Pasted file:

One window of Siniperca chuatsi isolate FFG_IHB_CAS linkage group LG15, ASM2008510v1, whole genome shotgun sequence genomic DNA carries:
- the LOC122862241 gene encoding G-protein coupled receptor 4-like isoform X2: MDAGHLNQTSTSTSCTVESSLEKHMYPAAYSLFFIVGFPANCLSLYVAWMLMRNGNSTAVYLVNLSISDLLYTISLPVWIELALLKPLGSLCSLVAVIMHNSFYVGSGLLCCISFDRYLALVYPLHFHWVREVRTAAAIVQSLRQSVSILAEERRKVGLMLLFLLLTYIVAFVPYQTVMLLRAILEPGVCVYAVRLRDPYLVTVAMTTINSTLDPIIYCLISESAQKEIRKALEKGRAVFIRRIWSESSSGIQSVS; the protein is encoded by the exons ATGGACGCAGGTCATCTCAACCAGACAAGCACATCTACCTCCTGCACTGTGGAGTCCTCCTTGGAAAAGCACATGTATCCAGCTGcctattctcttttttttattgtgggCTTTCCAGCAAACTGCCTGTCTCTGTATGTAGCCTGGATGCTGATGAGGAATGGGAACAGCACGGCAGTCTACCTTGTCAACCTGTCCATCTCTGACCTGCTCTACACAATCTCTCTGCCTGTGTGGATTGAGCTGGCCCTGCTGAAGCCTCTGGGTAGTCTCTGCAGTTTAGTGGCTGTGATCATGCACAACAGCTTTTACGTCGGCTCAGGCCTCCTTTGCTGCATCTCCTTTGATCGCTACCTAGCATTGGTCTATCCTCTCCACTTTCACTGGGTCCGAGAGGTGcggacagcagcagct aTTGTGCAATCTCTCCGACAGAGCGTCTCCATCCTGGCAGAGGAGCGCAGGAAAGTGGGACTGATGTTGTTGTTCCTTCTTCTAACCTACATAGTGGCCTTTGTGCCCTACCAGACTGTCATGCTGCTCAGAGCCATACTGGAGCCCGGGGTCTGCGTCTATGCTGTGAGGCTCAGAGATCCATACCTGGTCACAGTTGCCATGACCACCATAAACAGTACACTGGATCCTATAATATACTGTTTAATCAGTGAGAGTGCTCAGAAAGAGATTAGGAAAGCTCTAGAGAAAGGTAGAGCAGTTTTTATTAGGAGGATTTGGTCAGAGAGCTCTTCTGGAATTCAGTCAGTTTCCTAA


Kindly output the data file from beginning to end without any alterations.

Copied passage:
One window of Siniperca chuatsi isolate FFG_IHB_CAS linkage group LG15, ASM2008510v1, whole genome shotgun sequence genomic DNA carries:
- the LOC122862241 gene encoding G-protein coupled receptor 4-like isoform X2: MDAGHLNQTSTSTSCTVESSLEKHMYPAAYSLFFIVGFPANCLSLYVAWMLMRNGNSTAVYLVNLSISDLLYTISLPVWIELALLKPLGSLCSLVAVIMHNSFYVGSGLLCCISFDRYLALVYPLHFHWVREVRTAAAIVQSLRQSVSILAEERRKVGLMLLFLLLTYIVAFVPYQTVMLLRAILEPGVCVYAVRLRDPYLVTVAMTTINSTLDPIIYCLISESAQKEIRKALEKGRAVFIRRIWSESSSGIQSVS; the protein is encoded by the exons ATGGACGCAGGTCATCTCAACCAGACAAGCACATCTACCTCCTGCACTGTGGAGTCCTCCTTGGAAAAGCACATGTATCCAGCTGcctattctcttttttttattgtgggCTTTCCAGCAAACTGCCTGTCTCTGTATGTAGCCTGGATGCTGATGAGGAATGGGAACAGCACGGCAGTCTACCTTGTCAACCTGTCCATCTCTGACCTGCTCTACACAATCTCTCTGCCTGTGTGGATTGAGCTGGCCCTGCTGAAGCCTCTGGGTAGTCTCTGCAGTTTAGTGGCTGTGATCATGCACAACAGCTTTTACGTCGGCTCAGGCCTCCTTTGCTGCATCTCCTTTGATCGCTACCTAGCATTGGTCTATCCTCTCCACTTTCACTGGGTCCGAGAGGTGcggacagcagcagct aTTGTGCAATCTCTCCGACAGAGCGTCTCCATCCTGGCAGAGGAGCGCAGGAAAGTGGGACTGATGTTGTTGTTCCTTCTTCTAACCTACATAGTGGCCTTTGTGCCCTACCAGACTGTCATGCTGCTCAGAGCCATACTGGAGCCCGGGGTCTGCGTCTATGCTGTGAGGCTCAGAGATCCATACCTGGTCACAGTTGCCATGACCACCATAAACAGTACACTGGATCCTATAATATACTGTTTAATCAGTGAGAGTGCTCAGAAAGAGATTAGGAAAGCTCTAGAGAAAGGTAGAGCAGTTTTTATTAGGAGGATTTGGTCAGAGAGCTCTTCTGGAATTCAGTCAGTTTCCTAA